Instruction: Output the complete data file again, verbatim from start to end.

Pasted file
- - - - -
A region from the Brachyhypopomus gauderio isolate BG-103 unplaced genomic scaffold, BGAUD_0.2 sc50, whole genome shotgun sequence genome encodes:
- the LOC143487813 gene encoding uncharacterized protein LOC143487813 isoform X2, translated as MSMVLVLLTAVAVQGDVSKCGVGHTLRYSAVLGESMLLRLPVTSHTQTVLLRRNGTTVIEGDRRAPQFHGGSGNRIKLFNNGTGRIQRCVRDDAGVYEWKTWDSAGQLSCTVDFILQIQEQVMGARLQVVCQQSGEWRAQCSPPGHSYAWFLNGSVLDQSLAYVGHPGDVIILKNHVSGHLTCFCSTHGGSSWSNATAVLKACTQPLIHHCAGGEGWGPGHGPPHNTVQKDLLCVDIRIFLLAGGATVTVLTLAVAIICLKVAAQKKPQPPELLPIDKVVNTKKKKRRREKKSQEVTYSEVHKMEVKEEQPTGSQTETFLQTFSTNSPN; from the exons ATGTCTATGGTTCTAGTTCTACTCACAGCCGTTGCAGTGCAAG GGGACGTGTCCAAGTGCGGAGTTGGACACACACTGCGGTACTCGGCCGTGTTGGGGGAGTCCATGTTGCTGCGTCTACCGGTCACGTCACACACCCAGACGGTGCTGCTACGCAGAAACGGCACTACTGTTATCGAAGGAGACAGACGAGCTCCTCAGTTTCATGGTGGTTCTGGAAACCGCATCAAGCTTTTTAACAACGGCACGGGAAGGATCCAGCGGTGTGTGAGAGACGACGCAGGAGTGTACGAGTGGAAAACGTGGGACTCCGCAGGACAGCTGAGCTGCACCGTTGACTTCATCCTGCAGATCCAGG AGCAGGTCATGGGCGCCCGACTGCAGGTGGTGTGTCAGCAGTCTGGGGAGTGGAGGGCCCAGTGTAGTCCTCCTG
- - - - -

A region from the Brachyhypopomus gauderio isolate BG-103 unplaced genomic scaffold, BGAUD_0.2 sc50, whole genome shotgun sequence genome encodes:
- the LOC143487813 gene encoding uncharacterized protein LOC143487813 isoform X2, translated as MSMVLVLLTAVAVQGDVSKCGVGHTLRYSAVLGESMLLRLPVTSHTQTVLLRRNGTTVIEGDRRAPQFHGGSGNRIKLFNNGTGRIQRCVRDDAGVYEWKTWDSAGQLSCTVDFILQIQEQVMGARLQVVCQQSGEWRAQCSPPGHSYAWFLNGSVLDQSLAYVGHPGDVIILKNHVSGHLTCFCSTHGGSSWSNATAVLKACTQPLIHHCAGGEGWGPGHGPPHNTVQKDLLCVDIRIFLLAGGATVTVLTLAVAIICLKVAAQKKPQPPELLPIDKVVNTKKKKRRREKKSQEVTYSEVHKMEVKEEQPTGSQTETFLQTFSTNSPN; from the exons ATGTCTATGGTTCTAGTTCTACTCACAGCCGTTGCAGTGCAAG GGGACGTGTCCAAGTGCGGAGTTGGACACACACTGCGGTACTCGGCCGTGTTGGGGGAGTCCATGTTGCTGCGTCTACCGGTCACGTCACACACCCAGACGGTGCTGCTACGCAGAAACGGCACTACTGTTATCGAAGGAGACAGACGAGCTCCTCAGTTTCATGGTGGTTCTGGAAACCGCATCAAGCTTTTTAACAACGGCACGGGAAGGATCCAGCGGTGTGTGAGAGACGACGCAGGAGTGTACGAGTGGAAAACGTGGGACTCCGCAGGACAGCTGAGCTGCACCGTTGACTTCATCCTGCAGATCCAGG AGCAGGTCATGGGCGCCCGACTGCAGGTGGTGTGTCAGCAGTCTGGGGAGTGGAGGGCCCAGTGTAGTCCTCCTG